Over the past two decades a large number of historians have come to treat Atlantic World history as a formal area for scholarly inquiry. This arose from recognition that many of the most significant historical forces of the Early Modern World could be better understood by analysis of their generation and impact over this broad geographic area. Intercontinental trade, the exchange of ideas and technology, and the mass emigration of peoples reshaped life in each of the Atlantic continents in the Early Modern World. European empire-building and colonization, the rise of merchant capitalism, and consumer demand for goods in all areas, led to intensive extraction of natural resources, new forms of agricultural production and organization, and long-distance transport of commodities from one continent to the next. These economic forces prompted a massive international slave trade, the creation of new forms of slavery and other types of unfree labor, and the development of ideologies of race and racism. Colonialism, in all its many forms and aspects, spurred the politicization of common people, the formation of new polities, and the forging of intercontinental sub-cultures such as pirates, levelers, anti-slavery, and evangelical Christianity. The problems and evolution of the Americas’ indigenous peoples, the nature and impact of the African Diaspora, the cultural impact that accompanied adaptation of foreign goods and technologies, have entered new stages of analysis by students of the Atlantic World working in history, anthropology, archaeology, literary criticism, geography and historical sociology. An Atlantic World field recognizes the importance of analyzing the large historical forces shaping peoples and regions, and promotes comparative and interdisciplinary study, not just within the Atlantic World but with other areas of the globe as well. Yet it affirms that focused research in specific locales remains at the heart of historical inquiry, not only for what is revealed about the unique moment and place in which human activity occurred, but also as a means for broadening understanding of the larger historical forces that affected peoples’ lives in diverse regions.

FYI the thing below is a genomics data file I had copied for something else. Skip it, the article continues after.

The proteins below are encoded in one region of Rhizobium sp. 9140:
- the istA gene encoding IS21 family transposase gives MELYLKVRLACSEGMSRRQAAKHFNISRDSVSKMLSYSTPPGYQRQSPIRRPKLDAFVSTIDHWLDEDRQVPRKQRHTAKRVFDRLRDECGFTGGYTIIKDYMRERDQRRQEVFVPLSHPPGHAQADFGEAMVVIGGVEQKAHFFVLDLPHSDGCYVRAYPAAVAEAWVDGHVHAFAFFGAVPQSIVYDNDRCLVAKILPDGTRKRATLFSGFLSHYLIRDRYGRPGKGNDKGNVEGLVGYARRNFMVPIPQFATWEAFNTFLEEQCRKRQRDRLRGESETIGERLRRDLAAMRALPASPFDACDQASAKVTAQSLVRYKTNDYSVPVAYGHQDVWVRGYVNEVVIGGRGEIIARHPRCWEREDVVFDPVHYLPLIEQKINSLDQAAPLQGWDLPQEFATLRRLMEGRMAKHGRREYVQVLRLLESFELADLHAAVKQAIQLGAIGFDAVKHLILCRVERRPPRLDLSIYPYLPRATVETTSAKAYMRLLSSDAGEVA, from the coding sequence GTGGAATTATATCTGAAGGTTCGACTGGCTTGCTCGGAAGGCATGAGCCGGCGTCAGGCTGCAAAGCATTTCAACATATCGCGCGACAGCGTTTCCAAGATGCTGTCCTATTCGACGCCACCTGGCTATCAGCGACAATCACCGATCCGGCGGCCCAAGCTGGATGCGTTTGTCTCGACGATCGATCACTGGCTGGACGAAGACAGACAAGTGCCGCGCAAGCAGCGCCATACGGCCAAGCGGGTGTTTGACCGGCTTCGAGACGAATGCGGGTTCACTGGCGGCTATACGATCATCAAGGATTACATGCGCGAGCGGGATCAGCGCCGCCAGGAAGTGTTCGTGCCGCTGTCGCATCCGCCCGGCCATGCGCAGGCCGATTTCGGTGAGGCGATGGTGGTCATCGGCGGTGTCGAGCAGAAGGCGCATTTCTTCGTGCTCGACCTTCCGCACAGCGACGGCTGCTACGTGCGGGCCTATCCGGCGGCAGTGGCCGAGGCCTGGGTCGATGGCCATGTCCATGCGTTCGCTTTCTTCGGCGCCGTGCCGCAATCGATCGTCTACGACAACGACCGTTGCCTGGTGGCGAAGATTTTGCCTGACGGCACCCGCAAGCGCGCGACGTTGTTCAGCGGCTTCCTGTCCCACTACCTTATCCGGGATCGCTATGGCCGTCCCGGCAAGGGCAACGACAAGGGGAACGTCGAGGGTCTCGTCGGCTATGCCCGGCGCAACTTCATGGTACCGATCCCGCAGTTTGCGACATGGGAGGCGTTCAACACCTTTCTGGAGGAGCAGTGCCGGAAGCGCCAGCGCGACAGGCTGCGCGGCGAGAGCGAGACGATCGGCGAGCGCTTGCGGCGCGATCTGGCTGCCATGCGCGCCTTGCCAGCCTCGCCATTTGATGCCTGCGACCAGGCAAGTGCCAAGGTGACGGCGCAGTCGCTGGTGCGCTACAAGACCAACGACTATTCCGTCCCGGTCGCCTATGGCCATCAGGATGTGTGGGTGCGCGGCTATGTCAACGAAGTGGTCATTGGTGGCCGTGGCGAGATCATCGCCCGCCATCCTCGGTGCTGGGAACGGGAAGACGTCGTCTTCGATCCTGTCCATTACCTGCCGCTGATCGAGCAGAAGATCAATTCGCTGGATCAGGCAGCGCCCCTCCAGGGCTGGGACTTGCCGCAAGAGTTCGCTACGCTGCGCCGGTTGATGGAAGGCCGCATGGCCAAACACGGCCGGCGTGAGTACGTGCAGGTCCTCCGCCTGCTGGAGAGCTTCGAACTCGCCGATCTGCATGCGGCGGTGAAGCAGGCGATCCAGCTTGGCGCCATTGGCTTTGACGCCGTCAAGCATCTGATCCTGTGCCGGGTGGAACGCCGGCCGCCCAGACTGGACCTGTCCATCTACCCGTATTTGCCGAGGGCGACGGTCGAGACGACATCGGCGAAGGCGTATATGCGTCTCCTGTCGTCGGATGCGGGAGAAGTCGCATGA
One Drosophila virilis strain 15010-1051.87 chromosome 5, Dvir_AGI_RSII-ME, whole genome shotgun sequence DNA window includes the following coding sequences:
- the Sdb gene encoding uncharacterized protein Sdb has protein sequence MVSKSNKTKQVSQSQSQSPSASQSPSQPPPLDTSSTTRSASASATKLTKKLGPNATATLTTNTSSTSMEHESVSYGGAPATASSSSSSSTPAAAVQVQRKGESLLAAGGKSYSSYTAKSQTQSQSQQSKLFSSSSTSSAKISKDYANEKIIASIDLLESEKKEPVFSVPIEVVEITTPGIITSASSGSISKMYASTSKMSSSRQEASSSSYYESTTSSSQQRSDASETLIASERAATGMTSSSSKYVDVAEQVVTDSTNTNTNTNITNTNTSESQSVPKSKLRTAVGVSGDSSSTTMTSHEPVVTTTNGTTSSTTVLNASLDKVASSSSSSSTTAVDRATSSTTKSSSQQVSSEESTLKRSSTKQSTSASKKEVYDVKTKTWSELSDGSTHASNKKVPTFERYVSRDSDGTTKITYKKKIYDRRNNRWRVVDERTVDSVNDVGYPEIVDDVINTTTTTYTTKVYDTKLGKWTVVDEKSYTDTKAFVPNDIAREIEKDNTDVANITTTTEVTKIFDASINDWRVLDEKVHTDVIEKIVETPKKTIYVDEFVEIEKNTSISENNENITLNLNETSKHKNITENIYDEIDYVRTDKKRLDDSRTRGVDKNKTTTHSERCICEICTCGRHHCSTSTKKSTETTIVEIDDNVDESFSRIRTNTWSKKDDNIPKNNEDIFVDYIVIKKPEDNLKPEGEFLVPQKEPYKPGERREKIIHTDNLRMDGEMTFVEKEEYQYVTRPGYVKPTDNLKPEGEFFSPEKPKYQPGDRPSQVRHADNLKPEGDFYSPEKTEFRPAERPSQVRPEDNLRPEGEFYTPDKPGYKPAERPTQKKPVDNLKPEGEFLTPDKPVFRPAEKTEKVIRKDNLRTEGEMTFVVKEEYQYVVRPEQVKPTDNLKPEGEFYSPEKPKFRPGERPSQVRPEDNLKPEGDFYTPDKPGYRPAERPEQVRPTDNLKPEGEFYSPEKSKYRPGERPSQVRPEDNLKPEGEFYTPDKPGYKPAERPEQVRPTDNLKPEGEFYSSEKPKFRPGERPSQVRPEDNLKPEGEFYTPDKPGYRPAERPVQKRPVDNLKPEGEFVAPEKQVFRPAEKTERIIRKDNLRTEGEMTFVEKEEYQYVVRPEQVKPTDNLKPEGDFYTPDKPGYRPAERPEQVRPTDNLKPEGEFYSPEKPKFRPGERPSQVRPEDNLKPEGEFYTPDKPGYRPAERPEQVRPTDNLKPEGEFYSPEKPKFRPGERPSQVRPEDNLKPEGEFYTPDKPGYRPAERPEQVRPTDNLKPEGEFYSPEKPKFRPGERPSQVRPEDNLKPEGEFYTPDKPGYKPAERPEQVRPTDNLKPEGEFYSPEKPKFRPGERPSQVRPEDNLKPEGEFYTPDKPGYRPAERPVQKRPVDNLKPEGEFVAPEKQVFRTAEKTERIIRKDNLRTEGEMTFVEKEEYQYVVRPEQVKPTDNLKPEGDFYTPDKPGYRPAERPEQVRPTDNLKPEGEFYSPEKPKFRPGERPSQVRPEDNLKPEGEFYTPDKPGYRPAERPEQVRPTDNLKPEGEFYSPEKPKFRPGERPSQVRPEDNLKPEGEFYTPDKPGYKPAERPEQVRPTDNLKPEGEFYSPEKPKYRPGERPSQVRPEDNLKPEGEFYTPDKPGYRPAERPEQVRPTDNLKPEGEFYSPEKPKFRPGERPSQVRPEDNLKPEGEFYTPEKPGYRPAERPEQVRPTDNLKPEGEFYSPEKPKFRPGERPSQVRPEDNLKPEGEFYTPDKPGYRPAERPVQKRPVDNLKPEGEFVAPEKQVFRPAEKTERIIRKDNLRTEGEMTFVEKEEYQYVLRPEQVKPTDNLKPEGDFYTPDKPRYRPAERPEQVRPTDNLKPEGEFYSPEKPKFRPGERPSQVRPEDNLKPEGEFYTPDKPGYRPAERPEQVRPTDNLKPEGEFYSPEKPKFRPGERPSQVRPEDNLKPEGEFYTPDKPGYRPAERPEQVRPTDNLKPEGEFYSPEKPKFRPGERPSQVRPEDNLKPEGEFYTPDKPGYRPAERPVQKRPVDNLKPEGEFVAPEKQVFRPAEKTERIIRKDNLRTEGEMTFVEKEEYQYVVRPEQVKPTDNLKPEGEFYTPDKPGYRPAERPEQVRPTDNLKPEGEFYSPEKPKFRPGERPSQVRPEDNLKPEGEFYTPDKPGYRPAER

Graduate students at The Ohio State University may develop either a major or minor field of study with leading practitioners in Atlantic World history, including scholars from other departments, such as Comparative Studies, Spanish and Portuguese, African American and African Studies, and English. Graduate study can be pursued in both a comparative and interdisciplinary nature. Students may also opt to have joint advisors. Support for the program also comes from the Early American Seminar and the Early Modern Seminar, which often invite scholars to campus working in Atlantic World History. Additionally, the history department’s new Center for Historical Research will offer year-long programs of interest to Atlantic World students. These will bring internationally recognized scholars to campus to conduct seminars for wide-ranging historical programs. For instance, in academic years 2007-2008 and 2008-2009, the Center will explore “Crossroads for Globalization: ‘Hot Spots’ in the Early Modern World,” examining a variety of locales around the world, but with focus on Atlantic World sites in the Americas and Africa. Courses will be offered to coincide with the seminars, allowing students a unique opportunity to engage the latest scholarship in this dynamic field.